Disasters Can Be Good for You

Reporting on Politics and Policy.
Aug. 26 2011 5:57 PM

Disasters Can Be Good for You

They don't want to talk about it, so I will: Natural disasters can be good for politicians. For every New Orleans Mayor Ray Nagin, who melts down under the pressure of dealing with Hurricane Katrina, there is a Mississippi Gov. Haley Barbour, who stays frosty and works his White House connections to get more and more federal aid. There's an Alabama Gov. Bob Riley, who goes from being locked in a primary with Roy "Ten Commandments" Moore to basking in credit and sympathy and making his opponent totally irrelevent.

David Weigel David Weigel

David Weigel is a Slate political reporter. 

How does this work? If the governor or mayor or whoever in charge of disaster response is not incompetent, he gets to become the most visible figure in the state/city until the crisis is over. He gives commands. He shows up, khaki-clad, to disaster centers. He's the voice of authority. Just as importantly, there's no other news about his political opponents. In 2004, George W. Bush surged in Florida polls because the state was battered by four hurricanes that made Jeb Bush into a temporary warrior-king with a 2-1 approval/disapproval rating.


There aren't many elections happening on the east coast soon, but here's who stands to win if he doesn't completely screw up this weekend, in descending order of helpfulness.

Chris Christie. The governor of New Jersey's been slipping a little in polls, and in some of them, his approval rating's underwater. This isn't an ideal place to be two months and a week for state legislative elections. Christie performs well, and he's in a better position to help his Republicans gain in the state Assembly and Senate.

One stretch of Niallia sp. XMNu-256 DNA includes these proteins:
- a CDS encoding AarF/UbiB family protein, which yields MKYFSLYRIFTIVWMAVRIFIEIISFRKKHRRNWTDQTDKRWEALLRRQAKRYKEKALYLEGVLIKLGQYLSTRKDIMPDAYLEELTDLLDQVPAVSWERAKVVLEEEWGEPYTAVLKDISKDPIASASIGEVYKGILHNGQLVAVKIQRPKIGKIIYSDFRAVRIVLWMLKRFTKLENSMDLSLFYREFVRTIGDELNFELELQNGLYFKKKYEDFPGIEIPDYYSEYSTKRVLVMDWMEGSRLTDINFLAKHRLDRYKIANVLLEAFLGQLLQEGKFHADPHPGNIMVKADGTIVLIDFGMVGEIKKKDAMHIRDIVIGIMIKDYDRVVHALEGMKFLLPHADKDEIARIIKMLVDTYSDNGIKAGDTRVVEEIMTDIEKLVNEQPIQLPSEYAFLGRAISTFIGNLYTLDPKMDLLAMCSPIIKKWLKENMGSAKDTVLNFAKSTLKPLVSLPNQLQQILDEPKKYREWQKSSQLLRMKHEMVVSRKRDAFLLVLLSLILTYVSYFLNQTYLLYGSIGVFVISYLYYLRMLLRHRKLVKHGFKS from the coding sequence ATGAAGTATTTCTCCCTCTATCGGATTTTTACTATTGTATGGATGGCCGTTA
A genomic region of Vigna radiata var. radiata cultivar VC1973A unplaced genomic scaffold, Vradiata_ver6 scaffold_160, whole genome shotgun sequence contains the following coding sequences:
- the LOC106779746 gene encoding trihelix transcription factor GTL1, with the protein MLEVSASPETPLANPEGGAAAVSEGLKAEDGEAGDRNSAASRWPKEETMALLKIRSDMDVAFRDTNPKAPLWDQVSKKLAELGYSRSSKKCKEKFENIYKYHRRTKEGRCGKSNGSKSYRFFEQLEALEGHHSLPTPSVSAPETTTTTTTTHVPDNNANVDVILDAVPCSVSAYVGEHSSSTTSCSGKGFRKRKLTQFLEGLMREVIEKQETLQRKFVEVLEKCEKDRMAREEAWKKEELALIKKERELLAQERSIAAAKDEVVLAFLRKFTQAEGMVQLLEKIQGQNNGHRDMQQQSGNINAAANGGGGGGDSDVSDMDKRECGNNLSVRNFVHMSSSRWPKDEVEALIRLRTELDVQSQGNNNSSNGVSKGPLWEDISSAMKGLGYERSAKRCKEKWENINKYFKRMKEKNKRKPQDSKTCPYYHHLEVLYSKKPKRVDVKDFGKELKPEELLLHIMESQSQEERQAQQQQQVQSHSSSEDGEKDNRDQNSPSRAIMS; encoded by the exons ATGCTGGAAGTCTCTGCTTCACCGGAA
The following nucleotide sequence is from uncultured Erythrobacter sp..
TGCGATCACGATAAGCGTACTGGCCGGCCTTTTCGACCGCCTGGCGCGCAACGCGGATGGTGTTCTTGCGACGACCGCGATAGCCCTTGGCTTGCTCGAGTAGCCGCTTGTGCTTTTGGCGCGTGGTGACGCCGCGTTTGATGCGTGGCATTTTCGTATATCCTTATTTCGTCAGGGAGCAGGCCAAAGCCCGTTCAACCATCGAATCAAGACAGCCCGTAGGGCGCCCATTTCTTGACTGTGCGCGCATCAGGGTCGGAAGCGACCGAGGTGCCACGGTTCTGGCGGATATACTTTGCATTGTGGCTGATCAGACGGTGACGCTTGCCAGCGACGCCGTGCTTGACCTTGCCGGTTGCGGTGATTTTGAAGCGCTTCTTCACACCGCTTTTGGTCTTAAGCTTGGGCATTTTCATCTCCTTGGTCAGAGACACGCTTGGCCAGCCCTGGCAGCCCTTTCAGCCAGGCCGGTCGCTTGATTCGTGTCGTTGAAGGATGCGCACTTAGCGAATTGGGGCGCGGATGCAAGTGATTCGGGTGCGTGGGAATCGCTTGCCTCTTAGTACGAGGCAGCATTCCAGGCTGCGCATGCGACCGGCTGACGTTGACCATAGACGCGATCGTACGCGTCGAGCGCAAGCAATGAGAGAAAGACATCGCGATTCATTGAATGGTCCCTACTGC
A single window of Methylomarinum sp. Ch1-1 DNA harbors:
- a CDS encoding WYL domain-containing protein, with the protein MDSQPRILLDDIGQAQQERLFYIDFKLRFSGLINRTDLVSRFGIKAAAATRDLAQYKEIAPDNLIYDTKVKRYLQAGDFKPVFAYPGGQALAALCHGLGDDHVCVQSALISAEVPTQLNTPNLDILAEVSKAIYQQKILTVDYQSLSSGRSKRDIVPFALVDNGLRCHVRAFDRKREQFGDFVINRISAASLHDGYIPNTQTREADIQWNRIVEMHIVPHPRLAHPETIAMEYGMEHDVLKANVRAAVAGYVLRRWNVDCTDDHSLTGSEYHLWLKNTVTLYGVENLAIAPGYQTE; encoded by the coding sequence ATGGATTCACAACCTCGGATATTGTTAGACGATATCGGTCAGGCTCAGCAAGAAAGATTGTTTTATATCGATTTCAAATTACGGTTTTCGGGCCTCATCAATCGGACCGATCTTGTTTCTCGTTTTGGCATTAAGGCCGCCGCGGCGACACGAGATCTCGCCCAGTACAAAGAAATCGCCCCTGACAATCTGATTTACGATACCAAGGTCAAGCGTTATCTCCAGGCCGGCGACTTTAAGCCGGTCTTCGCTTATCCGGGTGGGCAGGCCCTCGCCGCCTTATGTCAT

Bob McDonnell. We rank him a little lower than Christie because he's popular enough already; he was in a good position to help Republicans win the State Senate this year even before the earthquake, before the hurricane. So a good weekend is gravy for him -- he's got a chance to become so popular that he starts appearing next to Marco Rubio in the slow-news-day vice presidential nomination lists.

Bev Perdue. The first female governor of North Carolina's got the state that will probably reel the most from Irene. It comes as she's been rebuilding, slowly and not-so-surely, from her first horrific two years in office. I haven't seen any poll that has her beating former Charlotte Mayor Pat McCrory in a rematch. She pulls this off, and maybe she gets that poll.

Martin O'Malley. The governor of Maryland, a possible 2016 presidential candidate, relishes every chance to blast Chris Christie as a puffed-up (by the media!) showboat. He doesn't want to bobble this.

Jack Markell. Yeah, him too. The governor of Delaware doesn't want to wane in comparison to Christie either.

Bob Turner. The GOP's candidate in NY-9 (the special election for Anthony Weiner's seat) won't get any obvious chance to put on an orange vest or tour devastation. There had just been a couple of signs that his campaign had peaked, after he opposed part of the 9/11 first responders' aid bill and after a Republican member of the city council endorsed his Democratic opponent, David Weprin. This crisis freezes the race for a couple of days; Weprin's robocalls about the aid bill are a little less pertinent.

David Weigel is a Slate political reporter. 


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